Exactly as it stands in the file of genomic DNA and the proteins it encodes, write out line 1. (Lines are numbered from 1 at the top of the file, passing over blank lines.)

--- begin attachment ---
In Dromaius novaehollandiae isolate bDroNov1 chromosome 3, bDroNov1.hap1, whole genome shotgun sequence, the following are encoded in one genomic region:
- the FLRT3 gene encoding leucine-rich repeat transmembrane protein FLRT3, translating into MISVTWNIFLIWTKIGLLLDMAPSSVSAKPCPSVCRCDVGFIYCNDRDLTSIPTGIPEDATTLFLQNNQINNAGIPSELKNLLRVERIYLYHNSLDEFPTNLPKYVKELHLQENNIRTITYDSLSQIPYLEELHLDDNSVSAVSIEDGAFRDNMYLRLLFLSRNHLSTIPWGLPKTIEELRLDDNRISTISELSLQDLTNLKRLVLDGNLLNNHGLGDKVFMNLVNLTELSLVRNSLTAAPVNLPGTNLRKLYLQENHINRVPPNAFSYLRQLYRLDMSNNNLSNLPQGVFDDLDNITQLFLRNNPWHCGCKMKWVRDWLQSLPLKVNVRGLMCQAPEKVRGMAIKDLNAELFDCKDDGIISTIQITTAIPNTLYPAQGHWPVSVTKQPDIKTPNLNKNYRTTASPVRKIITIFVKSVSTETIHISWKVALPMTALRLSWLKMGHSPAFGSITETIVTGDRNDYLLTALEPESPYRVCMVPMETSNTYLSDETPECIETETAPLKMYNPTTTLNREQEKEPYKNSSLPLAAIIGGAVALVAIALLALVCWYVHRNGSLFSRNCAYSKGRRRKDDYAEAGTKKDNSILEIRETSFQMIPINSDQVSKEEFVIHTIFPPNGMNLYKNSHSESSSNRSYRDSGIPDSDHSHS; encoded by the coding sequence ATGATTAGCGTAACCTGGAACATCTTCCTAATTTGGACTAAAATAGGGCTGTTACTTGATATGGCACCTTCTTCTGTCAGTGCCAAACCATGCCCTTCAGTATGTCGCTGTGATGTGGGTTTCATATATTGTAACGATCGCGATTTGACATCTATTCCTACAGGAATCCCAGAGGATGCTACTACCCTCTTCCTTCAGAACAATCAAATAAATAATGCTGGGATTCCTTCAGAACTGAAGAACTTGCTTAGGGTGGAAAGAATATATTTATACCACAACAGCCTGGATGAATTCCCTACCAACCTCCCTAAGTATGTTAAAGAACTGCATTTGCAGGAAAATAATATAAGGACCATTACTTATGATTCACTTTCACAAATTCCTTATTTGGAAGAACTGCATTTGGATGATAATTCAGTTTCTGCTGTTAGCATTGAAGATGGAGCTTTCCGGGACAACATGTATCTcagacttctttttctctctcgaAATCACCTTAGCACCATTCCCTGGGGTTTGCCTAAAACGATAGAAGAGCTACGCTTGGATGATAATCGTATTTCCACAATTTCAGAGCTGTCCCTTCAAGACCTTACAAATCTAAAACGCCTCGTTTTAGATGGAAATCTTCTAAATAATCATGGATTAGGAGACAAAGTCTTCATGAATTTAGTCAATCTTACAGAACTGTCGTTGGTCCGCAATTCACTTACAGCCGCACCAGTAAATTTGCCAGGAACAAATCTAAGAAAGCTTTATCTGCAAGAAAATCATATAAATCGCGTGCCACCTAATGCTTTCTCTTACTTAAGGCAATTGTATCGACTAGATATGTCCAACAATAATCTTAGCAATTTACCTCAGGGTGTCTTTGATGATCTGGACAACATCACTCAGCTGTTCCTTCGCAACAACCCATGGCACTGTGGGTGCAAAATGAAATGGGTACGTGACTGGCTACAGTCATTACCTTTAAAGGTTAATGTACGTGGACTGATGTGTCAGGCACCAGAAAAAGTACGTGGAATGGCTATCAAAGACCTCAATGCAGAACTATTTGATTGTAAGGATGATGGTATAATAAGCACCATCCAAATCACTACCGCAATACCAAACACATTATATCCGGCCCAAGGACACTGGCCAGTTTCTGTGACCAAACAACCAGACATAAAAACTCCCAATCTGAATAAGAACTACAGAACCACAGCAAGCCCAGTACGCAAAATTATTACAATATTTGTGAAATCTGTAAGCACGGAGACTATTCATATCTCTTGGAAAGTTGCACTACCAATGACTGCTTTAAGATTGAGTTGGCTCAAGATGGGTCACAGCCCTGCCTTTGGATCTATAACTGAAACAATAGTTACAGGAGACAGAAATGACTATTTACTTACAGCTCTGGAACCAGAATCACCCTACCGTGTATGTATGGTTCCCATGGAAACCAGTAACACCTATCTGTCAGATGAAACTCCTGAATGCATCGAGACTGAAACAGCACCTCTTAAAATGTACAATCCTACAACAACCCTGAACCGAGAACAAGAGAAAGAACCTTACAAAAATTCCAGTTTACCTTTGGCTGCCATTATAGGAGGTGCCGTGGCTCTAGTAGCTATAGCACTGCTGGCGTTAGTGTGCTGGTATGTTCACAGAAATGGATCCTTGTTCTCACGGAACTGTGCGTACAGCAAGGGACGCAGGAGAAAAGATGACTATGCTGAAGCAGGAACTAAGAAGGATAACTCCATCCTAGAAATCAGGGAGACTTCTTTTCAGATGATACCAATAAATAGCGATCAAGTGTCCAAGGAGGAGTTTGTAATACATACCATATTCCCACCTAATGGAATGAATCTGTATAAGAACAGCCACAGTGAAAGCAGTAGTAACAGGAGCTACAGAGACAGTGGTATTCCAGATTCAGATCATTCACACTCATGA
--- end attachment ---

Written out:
In Dromaius novaehollandiae isolate bDroNov1 chromosome 3, bDroNov1.hap1, whole genome shotgun sequence, the following are encoded in one genomic region: